The Culture Of The Ibo, An African Tribe: Chinua Achebe's "Things Fall Apart"

859 words - 3 pages

Chinua Achebe's Things Fall Apart is a story based on the traditional beliefs and customs of the Ibo tribe. Achebe portrays a realistic view of Africans, particularly the Ibo tribe, which opposes the view that a reader may have formed after reading other works, such as Heart of Darkness by Joseph Conrad. Although Achebe describes the fact that the tribe does not primarily consist of savages, the reader still needs to keep an open mind about the ideas that are presented. The reader may at first be appalled at some of the beliefs, but it should be brought into consideration that they are lead chiefly by traditions and customs. Many of these traditions and customs derive from their ideas on certain events, being patriarchal, and religion.

The Ibo culture involves a number of celebrated events. The Week of Peace comes at the end of the relaxed season and before the harvest and planting season. This is a time where all members of this society shall live in complete peace no matter what the circumstances. If this peace is broken, it is to be called a great evil and consequently will be punished. Achebe provides a case in point, which will be discussed later in the essay. Another Ibo occasion is the Feast of the New Yam, which resembles Thanksgiving in the American culture. This feast is to honor their earth goddess, Ani, as the American holiday is celebrated to give thanks and honor our God. "Men and Women, young and old, looked forward to the New Yam Festival because it began the season of plenty-the new year"(page 36). This excerpt from the introduction of chapter five shows the significance of the occasion. Following the New Yam Festival is the popular wrestling match. This event is more of a tradition as it occurs annually on the second day of the new year. "There was no festival in all the seasons of the year which gave [Ekwefi] as much pleasure as the wrestling match"(39). This supports Achbe's effort to express the excitement for the friendly competition. By these examples, the reader may infer that the Ibo tribe can be described as somewhat mundane, but Achebe also goes into detail about the people of the tribe.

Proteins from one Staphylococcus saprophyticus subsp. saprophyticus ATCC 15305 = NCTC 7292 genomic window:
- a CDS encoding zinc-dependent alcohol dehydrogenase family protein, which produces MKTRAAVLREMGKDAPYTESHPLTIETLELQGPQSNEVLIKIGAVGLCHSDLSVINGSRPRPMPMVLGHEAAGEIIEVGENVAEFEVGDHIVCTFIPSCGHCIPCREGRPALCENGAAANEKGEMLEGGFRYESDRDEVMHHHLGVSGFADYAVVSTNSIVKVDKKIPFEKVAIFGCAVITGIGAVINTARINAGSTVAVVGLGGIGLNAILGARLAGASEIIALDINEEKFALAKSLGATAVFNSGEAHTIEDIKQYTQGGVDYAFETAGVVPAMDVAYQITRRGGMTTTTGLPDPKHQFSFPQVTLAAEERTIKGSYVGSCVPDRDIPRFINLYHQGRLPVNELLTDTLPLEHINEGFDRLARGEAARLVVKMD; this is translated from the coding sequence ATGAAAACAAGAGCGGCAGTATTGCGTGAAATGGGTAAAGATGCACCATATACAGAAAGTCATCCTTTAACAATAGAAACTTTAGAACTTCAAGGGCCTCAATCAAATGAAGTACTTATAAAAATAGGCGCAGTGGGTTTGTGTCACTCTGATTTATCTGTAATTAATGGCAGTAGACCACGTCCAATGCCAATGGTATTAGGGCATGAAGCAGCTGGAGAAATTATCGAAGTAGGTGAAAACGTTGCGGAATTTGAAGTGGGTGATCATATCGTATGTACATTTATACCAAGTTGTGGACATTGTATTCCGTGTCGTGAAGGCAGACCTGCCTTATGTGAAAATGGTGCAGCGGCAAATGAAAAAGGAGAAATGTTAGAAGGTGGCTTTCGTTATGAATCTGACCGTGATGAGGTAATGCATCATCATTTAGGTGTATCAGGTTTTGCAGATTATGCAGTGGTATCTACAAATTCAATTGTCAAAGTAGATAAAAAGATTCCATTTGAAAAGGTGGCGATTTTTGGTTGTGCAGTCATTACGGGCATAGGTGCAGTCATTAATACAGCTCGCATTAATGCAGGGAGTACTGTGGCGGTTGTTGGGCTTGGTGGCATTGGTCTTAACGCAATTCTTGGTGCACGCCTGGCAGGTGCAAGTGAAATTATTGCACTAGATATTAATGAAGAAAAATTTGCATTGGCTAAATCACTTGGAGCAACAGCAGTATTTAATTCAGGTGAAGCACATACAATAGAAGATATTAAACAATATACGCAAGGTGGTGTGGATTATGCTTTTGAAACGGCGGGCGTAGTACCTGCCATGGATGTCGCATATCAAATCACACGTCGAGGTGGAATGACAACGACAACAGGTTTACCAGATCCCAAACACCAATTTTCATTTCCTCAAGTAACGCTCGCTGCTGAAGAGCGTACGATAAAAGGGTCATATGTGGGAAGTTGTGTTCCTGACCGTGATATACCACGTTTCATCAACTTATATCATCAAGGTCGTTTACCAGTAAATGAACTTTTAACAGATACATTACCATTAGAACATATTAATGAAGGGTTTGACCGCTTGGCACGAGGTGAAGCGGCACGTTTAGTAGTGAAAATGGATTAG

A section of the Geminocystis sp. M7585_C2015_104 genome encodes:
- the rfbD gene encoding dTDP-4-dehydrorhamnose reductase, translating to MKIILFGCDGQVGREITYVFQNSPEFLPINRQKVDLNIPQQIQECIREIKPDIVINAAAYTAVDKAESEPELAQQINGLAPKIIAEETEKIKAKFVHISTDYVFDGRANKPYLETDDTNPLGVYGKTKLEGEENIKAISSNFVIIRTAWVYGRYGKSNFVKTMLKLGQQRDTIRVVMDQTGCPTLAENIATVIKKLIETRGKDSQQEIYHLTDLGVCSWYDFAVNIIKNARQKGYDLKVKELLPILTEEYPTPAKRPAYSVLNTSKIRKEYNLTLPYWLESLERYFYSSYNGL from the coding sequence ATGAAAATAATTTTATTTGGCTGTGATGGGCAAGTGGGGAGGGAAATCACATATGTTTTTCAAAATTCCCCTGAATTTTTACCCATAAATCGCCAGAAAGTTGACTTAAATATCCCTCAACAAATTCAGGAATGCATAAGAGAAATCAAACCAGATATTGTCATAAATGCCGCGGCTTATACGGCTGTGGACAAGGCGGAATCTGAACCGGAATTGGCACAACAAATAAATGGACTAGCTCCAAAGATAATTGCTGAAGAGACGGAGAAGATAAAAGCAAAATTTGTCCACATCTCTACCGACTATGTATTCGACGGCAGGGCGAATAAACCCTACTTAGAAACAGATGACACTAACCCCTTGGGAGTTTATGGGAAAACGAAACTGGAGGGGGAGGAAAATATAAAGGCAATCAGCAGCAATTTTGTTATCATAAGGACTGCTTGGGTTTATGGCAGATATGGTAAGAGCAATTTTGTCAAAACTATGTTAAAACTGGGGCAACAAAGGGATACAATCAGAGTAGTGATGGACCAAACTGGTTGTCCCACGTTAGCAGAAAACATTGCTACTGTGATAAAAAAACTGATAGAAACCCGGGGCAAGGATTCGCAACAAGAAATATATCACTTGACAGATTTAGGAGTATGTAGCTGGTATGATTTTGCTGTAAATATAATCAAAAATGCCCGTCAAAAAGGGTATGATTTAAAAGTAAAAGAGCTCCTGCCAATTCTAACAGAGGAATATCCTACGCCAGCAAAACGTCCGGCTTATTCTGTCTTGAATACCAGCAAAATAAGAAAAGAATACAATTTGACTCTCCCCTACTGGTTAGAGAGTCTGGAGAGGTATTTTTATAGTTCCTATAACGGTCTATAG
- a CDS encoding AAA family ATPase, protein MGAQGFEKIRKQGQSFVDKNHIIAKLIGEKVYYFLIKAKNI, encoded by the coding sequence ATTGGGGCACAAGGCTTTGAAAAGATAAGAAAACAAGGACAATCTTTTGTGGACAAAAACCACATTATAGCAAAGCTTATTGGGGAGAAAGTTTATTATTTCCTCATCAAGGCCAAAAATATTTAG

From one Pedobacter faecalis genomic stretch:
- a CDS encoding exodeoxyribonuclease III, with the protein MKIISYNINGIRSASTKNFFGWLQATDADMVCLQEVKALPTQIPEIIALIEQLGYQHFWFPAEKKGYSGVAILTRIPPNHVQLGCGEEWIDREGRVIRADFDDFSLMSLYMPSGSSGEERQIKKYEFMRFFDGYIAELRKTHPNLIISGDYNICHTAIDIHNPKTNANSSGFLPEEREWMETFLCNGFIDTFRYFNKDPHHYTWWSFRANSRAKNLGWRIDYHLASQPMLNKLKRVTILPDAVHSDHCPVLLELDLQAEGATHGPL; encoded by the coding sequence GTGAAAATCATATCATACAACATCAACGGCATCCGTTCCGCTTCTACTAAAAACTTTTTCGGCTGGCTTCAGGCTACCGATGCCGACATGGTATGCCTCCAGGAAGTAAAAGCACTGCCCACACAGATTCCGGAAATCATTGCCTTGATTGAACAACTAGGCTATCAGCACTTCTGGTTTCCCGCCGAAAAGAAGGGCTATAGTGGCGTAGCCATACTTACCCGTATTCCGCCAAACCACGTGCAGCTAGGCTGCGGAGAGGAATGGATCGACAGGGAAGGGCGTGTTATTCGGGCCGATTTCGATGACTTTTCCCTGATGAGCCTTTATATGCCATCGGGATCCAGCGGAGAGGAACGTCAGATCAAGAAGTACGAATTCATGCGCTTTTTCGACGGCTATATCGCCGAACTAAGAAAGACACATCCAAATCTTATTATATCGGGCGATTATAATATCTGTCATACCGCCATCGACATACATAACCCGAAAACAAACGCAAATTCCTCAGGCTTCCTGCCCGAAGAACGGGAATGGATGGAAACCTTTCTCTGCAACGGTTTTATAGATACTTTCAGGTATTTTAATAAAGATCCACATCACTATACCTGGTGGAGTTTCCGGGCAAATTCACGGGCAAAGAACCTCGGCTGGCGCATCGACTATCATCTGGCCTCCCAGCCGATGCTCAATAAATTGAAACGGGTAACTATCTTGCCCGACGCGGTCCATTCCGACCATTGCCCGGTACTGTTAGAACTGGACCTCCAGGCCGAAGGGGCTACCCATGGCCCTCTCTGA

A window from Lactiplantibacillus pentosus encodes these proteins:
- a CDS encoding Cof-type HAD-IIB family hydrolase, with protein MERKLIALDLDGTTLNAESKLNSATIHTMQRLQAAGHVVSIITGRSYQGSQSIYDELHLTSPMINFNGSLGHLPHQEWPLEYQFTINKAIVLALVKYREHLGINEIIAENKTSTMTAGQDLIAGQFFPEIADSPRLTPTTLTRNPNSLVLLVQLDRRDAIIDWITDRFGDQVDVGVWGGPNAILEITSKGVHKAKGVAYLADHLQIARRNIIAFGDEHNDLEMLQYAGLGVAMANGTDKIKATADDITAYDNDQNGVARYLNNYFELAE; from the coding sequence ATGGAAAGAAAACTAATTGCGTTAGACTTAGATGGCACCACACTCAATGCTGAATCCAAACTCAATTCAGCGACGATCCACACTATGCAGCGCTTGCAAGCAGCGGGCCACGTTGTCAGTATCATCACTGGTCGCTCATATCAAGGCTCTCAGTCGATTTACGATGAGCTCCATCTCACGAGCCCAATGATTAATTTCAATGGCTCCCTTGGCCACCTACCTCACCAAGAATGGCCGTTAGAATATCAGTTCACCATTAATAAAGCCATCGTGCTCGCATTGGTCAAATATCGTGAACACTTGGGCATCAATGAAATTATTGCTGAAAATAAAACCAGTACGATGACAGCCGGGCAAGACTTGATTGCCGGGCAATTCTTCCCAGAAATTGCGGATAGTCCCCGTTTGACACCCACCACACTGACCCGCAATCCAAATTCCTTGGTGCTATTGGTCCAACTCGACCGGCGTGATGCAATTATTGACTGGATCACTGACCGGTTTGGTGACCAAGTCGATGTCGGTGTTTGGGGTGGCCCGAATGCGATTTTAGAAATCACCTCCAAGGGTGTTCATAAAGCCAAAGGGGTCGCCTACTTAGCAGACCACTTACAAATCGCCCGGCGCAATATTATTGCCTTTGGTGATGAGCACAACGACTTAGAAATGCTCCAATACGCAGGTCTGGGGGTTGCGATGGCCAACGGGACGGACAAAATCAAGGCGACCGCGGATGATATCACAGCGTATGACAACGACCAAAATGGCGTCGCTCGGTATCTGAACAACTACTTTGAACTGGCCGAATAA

The Ibo tribe can be depicted as profoundly patriarchal. This is where the reader may begin to feel repelled as Achebe describes man as being venerated as leader and describes women as gentle, weak and obedient to their men. The women's job was in the house cooking,...

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